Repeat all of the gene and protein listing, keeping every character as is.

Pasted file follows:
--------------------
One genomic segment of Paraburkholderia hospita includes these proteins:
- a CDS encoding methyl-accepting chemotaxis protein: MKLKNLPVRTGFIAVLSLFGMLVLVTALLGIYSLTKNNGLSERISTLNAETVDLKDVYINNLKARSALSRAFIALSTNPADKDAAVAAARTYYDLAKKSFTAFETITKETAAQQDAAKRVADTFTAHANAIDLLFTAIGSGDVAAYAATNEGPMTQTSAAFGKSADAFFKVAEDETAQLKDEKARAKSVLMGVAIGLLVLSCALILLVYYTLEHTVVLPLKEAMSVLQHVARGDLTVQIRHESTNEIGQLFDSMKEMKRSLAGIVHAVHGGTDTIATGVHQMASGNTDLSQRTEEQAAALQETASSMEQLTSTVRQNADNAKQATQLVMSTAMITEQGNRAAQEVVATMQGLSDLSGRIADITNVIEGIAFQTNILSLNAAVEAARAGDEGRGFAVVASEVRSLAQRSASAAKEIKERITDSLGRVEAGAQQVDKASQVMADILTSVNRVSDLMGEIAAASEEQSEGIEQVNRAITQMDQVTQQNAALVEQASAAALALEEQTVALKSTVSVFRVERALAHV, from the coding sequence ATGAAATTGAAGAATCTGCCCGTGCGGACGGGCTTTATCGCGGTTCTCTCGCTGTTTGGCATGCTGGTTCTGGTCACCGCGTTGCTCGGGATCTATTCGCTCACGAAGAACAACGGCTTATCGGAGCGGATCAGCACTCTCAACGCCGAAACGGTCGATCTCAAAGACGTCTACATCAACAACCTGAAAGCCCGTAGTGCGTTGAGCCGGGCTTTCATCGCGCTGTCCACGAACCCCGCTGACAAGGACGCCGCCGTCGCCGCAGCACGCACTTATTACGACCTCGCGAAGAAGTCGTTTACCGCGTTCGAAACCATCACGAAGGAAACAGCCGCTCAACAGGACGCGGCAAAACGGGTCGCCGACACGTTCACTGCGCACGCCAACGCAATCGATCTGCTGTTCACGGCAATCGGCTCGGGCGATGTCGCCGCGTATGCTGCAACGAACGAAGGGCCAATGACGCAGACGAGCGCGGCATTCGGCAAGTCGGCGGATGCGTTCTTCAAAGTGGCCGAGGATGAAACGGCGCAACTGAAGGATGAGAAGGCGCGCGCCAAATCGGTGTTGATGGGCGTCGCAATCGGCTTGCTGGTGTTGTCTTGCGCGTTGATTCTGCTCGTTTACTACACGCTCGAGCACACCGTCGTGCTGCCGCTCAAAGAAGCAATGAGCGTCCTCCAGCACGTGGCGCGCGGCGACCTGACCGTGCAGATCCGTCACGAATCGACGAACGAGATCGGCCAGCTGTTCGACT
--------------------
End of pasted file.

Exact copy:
One genomic segment of Paraburkholderia hospita includes these proteins:
- a CDS encoding methyl-accepting chemotaxis protein: MKLKNLPVRTGFIAVLSLFGMLVLVTALLGIYSLTKNNGLSERISTLNAETVDLKDVYINNLKARSALSRAFIALSTNPADKDAAVAAARTYYDLAKKSFTAFETITKETAAQQDAAKRVADTFTAHANAIDLLFTAIGSGDVAAYAATNEGPMTQTSAAFGKSADAFFKVAEDETAQLKDEKARAKSVLMGVAIGLLVLSCALILLVYYTLEHTVVLPLKEAMSVLQHVARGDLTVQIRHESTNEIGQLFDSMKEMKRSLAGIVHAVHGGTDTIATGVHQMASGNTDLSQRTEEQAAALQETASSMEQLTSTVRQNADNAKQATQLVMSTAMITEQGNRAAQEVVATMQGLSDLSGRIADITNVIEGIAFQTNILSLNAAVEAARAGDEGRGFAVVASEVRSLAQRSASAAKEIKERITDSLGRVEAGAQQVDKASQVMADILTSVNRVSDLMGEIAAASEEQSEGIEQVNRAITQMDQVTQQNAALVEQASAAALALEEQTVALKSTVSVFRVERALAHV, from the coding sequence ATGAAATTGAAGAATCTGCCCGTGCGGACGGGCTTTATCGCGGTTCTCTCGCTGTTTGGCATGCTGGTTCTGGTCACCGCGTTGCTCGGGATCTATTCGCTCACGAAGAACAACGGCTTATCGGAGCGGATCAGCACTCTCAACGCCGAAACGGTCGATCTCAAAGACGTCTACATCAACAACCTGAAAGCCCGTAGTGCGTTGAGCCGGGCTTTCATCGCGCTGTCCACGAACCCCGCTGACAAGGACGCCGCCGTCGCCGCAGCACGCACTTATTACGACCTCGCGAAGAAGTCGTTTACCGCGTTCGAAACCATCACGAAGGAAACAGCCGCTCAACAGGACGCGGCAAAACGGGTCGCCGACACGTTCACTGCGCACGCCAACGCAATCGATCTGCTGTTCACGGCAATCGGCTCGGGCGATGTCGCCGCGTATGCTGCAACGAACGAAGGGCCAATGACGCAGACGAGCGCGGCATTCGGCAAGTCGGCGGATGCGTTCTTCAAAGTGGCCGAGGATGAAACGGCGCAACTGAAGGATGAGAAGGCGCGCGCCAAATCGGTGTTGATGGGCGTCGCAATCGGCTTGCTGGTGTTGTCTTGCGCGTTGATTCTGCTCGTTTACTACACGCTCGAGCACACCGTCGTGCTGCCGCTCAAAGAAGCAATGAGCGTCCTCCAGCACGTGGCGCGCGGCGACCTGACCGTGCAGATCCGTCACGAATCGACGAACGAGATCGGCCAGCTGTTCGACT